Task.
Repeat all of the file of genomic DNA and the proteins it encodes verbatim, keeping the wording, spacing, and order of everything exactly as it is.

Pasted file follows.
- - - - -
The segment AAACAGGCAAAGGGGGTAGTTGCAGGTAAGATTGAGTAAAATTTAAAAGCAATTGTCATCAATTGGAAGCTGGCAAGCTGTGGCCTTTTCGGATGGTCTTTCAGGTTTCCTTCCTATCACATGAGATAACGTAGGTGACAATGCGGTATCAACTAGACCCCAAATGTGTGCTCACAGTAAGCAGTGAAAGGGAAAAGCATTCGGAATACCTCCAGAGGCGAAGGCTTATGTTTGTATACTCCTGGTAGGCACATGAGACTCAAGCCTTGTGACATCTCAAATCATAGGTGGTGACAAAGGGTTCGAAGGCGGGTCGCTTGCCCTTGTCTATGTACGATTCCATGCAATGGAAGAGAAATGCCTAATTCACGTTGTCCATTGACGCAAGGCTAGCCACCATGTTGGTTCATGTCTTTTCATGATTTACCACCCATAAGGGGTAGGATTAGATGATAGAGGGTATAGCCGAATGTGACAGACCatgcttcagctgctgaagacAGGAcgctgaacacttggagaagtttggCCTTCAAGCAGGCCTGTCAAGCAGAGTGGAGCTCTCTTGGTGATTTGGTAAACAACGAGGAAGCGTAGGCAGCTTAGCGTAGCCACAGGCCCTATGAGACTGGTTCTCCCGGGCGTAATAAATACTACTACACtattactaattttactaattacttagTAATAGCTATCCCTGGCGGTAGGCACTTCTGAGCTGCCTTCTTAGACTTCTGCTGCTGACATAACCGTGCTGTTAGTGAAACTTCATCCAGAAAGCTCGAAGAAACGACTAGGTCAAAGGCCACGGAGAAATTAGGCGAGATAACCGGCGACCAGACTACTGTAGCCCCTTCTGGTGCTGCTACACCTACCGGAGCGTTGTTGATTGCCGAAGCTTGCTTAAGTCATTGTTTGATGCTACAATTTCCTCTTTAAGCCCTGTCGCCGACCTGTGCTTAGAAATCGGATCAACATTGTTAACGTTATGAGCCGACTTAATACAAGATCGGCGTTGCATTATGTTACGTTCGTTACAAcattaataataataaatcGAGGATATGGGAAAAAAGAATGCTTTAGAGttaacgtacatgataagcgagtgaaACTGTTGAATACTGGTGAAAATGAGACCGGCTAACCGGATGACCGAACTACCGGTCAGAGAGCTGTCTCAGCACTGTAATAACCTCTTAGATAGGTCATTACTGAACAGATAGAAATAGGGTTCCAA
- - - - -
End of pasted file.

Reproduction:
The segment AAACAGGCAAAGGGGGTAGTTGCAGGTAAGATTGAGTAAAATTTAAAAGCAATTGTCATCAATTGGAAGCTGGCAAGCTGTGGCCTTTTCGGATGGTCTTTCAGGTTTCCTTCCTATCACATGAGATAACGTAGGTGACAATGCGGTATCAACTAGACCCCAAATGTGTGCTCACAGTAAGCAGTGAAAGGGAAAAGCATTCGGAATACCTCCAGAGGCGAAGGCTTATGTTTGTATACTCCTGGTAGGCACATGAGACTCAAGCCTTGTGACATCTCAAATCATAGGTGGTGACAAAGGGTTCGAAGGCGGGTCGCTTGCCCTTGTCTATGTACGATTCCATGCAATGGAAGAGAAATGCCTAATTCACGTTGTCCATTGACGCAAGGCTAGCCACCATGTTGGTTCATGTCTTTTCATGATTTACCACCCATAAGGGGTAGGATTAGATGATAGAGGGTATAGCCGAATGTGACAGACCatgcttcagctgctgaagacAGGAcgctgaacacttggagaagtttggCCTTCAAGCAGGCCTGTCAAGCAGAGTGGAGCTCTCTTGGTGATTTGGTAAACAACGAGGAAGCGTAGGCAGCTTAGCGTAGCCACAGGCCCTATGAGACTGGTTCTCCCGGGCGTAATAAATACTACTACACtattactaattttactaattacttagTAATAGCTATCCCTGGCGGTAGGCACTTCTGAGCTGCCTTCTTAGACTTCTGCTGCTGACATAACCGTGCTGTTAGTGAAACTTCATCCAGAAAGCTCGAAGAAACGACTAGGTCAAAGGCCACGGAGAAATTAGGCGAGATAACCGGCGACCAGACTACTGTAGCCCCTTCTGGTGCTGCTACACCTACCGGAGCGTTGTTGATTGCCGAAGCTTGCTTAAGTCATTGTTTGATGCTACAATTTCCTCTTTAAGCCCTGTCGCCGACCTGTGCTTAGAAATCGGATCAACATTGTTAACGTTATGAGCCGACTTAATACAAGATCGGCGTTGCATTATGTTACGTTCGTTACAAcattaataataataaatcGAGGATATGGGAAAAAAGAATGCTTTAGAGttaacgtacatgataagcgagtgaaACTGTTGAATACTGGTGAAAATGAGACCGGCTAACCGGATGACCGAACTACCGGTCAGAGAGCTGTCTCAGCACTGTAATAACCTCTTAGATAGGTCATTACTGAACAGATAGAAATAGGGTTCCAA